The Courage to Be Ourselves

From Wikipedia, the free encyclopedia
  (Redirected from The Courage To Be Ourselves)
Jump to: navigation, search

The Courage to Be Ourselves is the Christmas 1970 pastoral letter of Melkite Catholic Archbishop Joseph Tawil of the Eparchy of Newton. The address defines the raison d'etre for the existence of diasporate Eastern Catholic Churches and their traditions.

Tawil was assigned archbishop of the Meklite Catholic church in the United States in 1969. Many Eastern Catholic churches had adopted Latin practices, and many Melkite Catholics had abandoned their religion. Tawil authored the pastoral letter to address these concerns.

The Four Arguments[edit]

Archbishop Tawil used the letter to lay out four major points on the current state and future direction of the Melkite Church in America.

  • The patrimony of the Melkite Church is rich in heritage and should not be neglected. Quoting from Vatican II, the letter says:
  • The Eastern Churches have a special mission to the Church of Rome. Tawil mentioned that the Roman Catholic Church has learned much from the Eastern Churches, stating:
  • The Eastern Catholic Churches serve as an ecumenical "bridge" between Catholicism and the Orthodox Church. Tawil argued that Latinizing the Eastern Catholic Churches would ultimately block a much hoped-for reunion of Eastern and Western Christianity by demonstrating that a union with Rome would lead to "ecclesiastical assimilation".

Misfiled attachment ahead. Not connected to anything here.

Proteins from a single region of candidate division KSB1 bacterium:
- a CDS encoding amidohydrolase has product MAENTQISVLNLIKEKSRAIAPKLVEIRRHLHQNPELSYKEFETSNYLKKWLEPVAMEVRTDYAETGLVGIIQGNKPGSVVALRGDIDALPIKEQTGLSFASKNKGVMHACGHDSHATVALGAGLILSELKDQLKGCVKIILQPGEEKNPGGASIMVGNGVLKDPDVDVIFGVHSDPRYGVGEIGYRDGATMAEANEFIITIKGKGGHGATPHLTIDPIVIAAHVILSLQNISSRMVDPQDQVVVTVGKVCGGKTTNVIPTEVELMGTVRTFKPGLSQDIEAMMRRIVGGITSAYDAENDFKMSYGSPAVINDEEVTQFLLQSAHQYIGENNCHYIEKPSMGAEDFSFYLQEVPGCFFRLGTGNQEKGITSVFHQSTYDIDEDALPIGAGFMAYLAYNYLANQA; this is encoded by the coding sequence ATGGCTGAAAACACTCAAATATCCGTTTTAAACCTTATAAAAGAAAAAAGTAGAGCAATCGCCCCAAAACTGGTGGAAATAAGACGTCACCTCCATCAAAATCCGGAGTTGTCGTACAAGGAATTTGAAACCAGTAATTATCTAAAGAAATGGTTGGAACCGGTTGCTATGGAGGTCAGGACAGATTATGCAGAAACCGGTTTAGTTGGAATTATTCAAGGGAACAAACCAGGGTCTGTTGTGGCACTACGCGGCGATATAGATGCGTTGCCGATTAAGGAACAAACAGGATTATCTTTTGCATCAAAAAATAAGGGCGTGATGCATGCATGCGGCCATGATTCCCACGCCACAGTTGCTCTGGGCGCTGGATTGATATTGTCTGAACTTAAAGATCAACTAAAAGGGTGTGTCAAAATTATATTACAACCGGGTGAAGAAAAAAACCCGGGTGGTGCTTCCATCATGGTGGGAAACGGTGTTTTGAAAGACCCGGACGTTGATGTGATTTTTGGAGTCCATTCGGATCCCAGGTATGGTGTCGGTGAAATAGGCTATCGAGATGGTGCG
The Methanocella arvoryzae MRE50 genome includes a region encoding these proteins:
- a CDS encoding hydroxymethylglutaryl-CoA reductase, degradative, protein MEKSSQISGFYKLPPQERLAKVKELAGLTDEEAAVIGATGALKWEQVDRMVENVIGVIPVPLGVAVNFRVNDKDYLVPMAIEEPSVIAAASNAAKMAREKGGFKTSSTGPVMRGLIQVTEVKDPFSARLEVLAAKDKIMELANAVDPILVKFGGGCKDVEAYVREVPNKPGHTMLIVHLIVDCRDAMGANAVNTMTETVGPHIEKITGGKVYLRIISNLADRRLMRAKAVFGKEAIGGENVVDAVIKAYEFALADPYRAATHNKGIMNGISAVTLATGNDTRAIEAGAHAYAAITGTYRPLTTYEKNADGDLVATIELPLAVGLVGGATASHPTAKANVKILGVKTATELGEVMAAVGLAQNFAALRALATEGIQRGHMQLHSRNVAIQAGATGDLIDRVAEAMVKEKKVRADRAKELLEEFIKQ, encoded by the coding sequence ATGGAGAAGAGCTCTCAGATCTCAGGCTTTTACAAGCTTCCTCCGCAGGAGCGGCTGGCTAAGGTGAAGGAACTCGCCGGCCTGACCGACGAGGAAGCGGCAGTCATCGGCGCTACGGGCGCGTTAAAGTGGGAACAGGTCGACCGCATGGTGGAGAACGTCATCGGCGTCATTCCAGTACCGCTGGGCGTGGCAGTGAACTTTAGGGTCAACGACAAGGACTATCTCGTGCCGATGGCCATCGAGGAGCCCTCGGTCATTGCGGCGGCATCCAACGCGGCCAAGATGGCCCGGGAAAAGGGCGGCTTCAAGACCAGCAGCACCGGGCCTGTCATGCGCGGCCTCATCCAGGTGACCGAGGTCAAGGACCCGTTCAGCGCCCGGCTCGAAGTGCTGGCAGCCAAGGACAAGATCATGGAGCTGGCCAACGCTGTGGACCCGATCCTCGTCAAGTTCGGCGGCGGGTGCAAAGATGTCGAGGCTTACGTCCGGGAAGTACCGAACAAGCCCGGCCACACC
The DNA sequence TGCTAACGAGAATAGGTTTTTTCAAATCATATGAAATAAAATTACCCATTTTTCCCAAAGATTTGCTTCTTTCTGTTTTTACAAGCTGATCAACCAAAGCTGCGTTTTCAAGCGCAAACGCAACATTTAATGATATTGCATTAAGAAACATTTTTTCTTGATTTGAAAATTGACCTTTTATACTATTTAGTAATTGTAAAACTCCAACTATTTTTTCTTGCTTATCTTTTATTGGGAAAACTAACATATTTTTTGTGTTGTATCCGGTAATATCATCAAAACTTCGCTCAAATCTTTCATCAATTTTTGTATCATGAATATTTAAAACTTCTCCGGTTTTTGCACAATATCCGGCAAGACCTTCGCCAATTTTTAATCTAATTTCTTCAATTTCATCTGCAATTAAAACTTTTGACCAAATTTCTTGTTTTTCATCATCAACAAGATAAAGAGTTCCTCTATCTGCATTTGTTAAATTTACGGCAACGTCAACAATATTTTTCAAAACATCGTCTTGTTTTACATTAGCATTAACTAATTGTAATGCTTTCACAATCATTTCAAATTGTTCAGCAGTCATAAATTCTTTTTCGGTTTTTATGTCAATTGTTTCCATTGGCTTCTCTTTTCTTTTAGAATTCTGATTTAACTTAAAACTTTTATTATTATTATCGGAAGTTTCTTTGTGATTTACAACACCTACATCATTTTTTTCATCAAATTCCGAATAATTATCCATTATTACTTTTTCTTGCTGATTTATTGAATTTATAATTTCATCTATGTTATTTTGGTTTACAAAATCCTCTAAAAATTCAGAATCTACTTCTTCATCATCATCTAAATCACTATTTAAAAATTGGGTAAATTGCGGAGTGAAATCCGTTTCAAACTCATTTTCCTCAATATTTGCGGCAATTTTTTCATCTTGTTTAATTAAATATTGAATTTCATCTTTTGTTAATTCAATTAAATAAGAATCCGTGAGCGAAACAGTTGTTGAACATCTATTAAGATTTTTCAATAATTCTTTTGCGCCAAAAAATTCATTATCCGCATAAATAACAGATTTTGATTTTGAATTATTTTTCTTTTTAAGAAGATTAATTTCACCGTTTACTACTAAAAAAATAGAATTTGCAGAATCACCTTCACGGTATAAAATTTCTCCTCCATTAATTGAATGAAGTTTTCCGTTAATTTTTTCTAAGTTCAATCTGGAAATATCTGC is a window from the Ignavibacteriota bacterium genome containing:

• The Melkite faithful living in the Diaspora must navigate a course between the twin dangers of what Tawil calls "the ghetto mentality" on the one hand and assimillation. Addressing the facilicy of the ghetto, Tawil argued that the church must be opened up to outsiders:

Legacy and influence[edit]

The pastoral letter served as a catalyst for profound changes in the Melkite church in the United States and for other Eastern Catholic eparchies located in the West. The most noteworthy influence was the de-Latinization of churches in the United States and a re-establishment of Byzantine traditions. Publication of the letter also facilitated ecumenical movements including conversations with the Orthodox Church of Antioch.

During his retirement, Tawil expanded the pastoral letter into a small book. However, he took ill and died prior to editing and publishing the work. [1]

Notes[edit]

  1. ^ Tawil, Joseph. The Patriarchate of Antioch Throughout History: An Introduction. Newton, MA: 2001, Sophia Press, p. iii. This is from Bishop Nicholas Samra's introduction to the book, published after Tawil's death.

See also[edit]

External links[edit]